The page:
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Molecular and morphological analysis of subfamily Alooideae (Asphodelaceae) and the inclusion of Chortolirion in Aloe

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Asphodelaceae subfam. Alooideae (Asparagales) currently comprises five genera, four of which are endemic to southern Africa. Despite their importance in commercial horticulture the evolutionary relationships among the genera are still incompletely understood. This study examines phylogenetic relationships in the subfamily using an expanded molecular sequence dataset from three plastid regions (matK, rbcLa, trnH-psbA) and the first subunit of the nuclear ribosomal internal transcribed spacer (ITS1). Sequence data were analysed using maximum parsimony and Bayesian statistics, and selected morphological traits were mapped onto the molecular phylogeny. Haworthia is confirmed as being polyphyletic, comprising three main clades that largely correlate with current subgeneric circumscriptions. Astroloba and Gasteria are evidently each monophyletic and sister respectively to Astroloba and H. subg. Robustipedunculares. Chortolirion is shown to be deeply nested within Aloe and is formally included in that genus. Aloe itself is clearly polyphyletic, with the dwarf species A. aristata allied to Haworthia subg. Robustipedunculares. The taxonomic implications of these findings are examined but branch support at critical lower nodes is insufficient at this stage to justify implementing major taxonomic changes.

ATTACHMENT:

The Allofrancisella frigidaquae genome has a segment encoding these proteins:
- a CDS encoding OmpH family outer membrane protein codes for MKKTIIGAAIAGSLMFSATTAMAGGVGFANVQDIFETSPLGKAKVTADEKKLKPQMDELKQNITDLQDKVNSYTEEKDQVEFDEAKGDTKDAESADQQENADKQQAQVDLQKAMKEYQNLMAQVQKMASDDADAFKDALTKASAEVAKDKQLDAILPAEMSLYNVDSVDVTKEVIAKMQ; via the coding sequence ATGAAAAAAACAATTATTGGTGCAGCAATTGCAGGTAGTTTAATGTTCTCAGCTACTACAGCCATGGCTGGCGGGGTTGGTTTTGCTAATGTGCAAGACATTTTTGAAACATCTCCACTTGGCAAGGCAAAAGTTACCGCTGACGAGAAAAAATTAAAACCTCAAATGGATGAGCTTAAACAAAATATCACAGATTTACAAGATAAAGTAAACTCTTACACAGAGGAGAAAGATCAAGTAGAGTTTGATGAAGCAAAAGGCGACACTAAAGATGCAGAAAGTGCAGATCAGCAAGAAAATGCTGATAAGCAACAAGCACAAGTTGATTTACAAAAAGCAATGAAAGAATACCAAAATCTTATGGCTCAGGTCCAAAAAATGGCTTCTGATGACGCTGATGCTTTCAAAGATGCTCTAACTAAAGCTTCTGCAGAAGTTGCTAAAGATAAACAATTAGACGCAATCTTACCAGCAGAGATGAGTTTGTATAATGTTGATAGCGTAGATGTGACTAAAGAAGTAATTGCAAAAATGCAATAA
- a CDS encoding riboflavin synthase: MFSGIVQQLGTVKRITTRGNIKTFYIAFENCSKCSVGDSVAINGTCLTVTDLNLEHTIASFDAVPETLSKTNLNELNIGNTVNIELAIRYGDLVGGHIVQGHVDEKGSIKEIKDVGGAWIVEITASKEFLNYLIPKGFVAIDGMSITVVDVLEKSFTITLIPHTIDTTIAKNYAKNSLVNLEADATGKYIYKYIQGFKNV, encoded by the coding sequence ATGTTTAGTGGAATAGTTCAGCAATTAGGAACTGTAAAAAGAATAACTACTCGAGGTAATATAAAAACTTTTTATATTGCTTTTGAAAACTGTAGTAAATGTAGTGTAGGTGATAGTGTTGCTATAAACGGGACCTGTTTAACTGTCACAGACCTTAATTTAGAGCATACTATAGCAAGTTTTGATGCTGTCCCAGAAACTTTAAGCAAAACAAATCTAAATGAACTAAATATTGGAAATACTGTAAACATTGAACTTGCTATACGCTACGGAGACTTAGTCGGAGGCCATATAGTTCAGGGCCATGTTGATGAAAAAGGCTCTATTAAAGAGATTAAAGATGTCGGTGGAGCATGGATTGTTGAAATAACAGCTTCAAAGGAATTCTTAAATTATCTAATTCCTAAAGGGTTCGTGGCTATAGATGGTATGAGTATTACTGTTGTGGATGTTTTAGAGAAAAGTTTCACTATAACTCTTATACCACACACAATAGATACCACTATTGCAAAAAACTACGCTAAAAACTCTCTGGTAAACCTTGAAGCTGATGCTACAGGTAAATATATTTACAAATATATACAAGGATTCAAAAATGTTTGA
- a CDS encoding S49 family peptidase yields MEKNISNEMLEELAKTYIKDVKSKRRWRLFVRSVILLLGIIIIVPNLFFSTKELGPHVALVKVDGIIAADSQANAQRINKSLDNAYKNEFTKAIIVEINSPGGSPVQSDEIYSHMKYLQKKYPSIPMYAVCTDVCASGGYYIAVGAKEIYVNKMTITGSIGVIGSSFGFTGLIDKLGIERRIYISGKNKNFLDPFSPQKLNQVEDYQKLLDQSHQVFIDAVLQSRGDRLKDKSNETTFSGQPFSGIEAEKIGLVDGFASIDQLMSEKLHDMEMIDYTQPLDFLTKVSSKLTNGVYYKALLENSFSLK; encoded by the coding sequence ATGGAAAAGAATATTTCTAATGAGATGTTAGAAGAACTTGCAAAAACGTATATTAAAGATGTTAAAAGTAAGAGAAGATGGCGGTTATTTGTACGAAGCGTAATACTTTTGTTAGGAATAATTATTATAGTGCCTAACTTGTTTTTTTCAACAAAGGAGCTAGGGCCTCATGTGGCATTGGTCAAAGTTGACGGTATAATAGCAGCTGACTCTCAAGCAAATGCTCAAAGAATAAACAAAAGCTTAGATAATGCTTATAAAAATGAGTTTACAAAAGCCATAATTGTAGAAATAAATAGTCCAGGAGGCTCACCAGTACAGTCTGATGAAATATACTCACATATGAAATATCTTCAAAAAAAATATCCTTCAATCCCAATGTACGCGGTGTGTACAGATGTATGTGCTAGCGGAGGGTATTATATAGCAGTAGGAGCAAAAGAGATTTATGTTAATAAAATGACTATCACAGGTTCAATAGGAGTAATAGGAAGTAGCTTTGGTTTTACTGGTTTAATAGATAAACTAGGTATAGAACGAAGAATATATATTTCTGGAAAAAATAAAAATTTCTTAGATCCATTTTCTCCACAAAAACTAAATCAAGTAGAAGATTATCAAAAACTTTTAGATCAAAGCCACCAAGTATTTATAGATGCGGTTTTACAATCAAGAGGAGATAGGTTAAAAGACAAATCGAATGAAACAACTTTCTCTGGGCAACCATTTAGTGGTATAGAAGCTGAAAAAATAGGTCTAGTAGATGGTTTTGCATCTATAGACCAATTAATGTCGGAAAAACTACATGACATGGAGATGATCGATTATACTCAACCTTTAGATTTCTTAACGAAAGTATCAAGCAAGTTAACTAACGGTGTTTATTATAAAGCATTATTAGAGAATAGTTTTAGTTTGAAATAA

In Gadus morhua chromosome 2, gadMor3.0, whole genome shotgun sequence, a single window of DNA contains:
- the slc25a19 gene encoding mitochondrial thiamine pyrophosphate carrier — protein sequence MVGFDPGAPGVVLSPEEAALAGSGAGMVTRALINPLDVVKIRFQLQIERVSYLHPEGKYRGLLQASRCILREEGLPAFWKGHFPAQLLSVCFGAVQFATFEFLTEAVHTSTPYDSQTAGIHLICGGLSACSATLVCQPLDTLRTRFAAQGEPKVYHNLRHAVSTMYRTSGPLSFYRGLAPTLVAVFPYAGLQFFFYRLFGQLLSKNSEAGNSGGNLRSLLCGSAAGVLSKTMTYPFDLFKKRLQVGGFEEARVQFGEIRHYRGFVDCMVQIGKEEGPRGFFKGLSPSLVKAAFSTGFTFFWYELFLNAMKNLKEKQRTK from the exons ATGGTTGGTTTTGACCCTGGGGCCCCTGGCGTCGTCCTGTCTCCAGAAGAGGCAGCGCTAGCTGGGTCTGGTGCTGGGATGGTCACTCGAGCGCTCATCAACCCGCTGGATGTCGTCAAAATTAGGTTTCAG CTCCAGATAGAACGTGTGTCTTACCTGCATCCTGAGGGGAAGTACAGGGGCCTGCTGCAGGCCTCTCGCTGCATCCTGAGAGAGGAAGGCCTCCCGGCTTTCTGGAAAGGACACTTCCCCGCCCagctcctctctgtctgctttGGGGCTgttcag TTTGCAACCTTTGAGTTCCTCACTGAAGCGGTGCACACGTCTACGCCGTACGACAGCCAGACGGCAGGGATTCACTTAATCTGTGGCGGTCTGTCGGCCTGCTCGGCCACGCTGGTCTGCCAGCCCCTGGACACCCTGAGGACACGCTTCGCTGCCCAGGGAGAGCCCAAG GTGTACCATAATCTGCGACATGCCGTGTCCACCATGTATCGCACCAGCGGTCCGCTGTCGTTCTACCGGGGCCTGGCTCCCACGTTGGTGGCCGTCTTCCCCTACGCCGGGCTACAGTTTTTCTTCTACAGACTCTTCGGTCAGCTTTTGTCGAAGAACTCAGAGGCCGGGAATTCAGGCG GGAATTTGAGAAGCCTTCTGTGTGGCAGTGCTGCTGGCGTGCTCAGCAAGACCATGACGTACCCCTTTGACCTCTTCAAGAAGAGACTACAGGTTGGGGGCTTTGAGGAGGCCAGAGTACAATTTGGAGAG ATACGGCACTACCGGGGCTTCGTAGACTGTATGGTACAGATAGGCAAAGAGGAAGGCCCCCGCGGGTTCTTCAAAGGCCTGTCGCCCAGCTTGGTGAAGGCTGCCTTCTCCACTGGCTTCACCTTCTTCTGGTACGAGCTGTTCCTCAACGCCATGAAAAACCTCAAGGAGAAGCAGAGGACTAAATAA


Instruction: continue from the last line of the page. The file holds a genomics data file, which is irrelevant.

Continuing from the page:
Document Type: Research Article

Affiliations: 1: African Centre for DNA Barcoding, University of Johannesburg, P.O. Box 524 Auckland Park 2006, Johannesburg, South Africa;, Email: 2: Compton Herbarium, South African National Biodiversity Institute, Private Bag X7, Claremont 7735, South Africa, Research Centre for Plant Growth and Development, School of Biological and Conservation Sciences, University of KwaZulu-Natal, Pietermaritzburg, Private Bag X01, Scottsville 3209, South Africa 3: Department of Biodiversity and Conservation Biology, University of the Western Cape, Private Bag X17, Bellville 7535, Cape Town, South Africa 4: African Centre for DNA Barcoding, University of Johannesburg, P.O. Box 524 Auckland Park 2006, Johannesburg, South Africa 5: School of Biological Sciences, University of Southampton, Highfield, Southampton, Hants, SO16 7PX, U.K. 6: Technische Universitaet Muenchen, Biodiversitaet der Pflanzen, Maximus-von-Imhof Forum 2, 85354 Freising, Germany 7: International Barcode of Life Project, Biodiversity Institute of Ontario, University of Guelph, Guelph, Ontario N1G 2W1, Canada

Publication date: February 20, 2013


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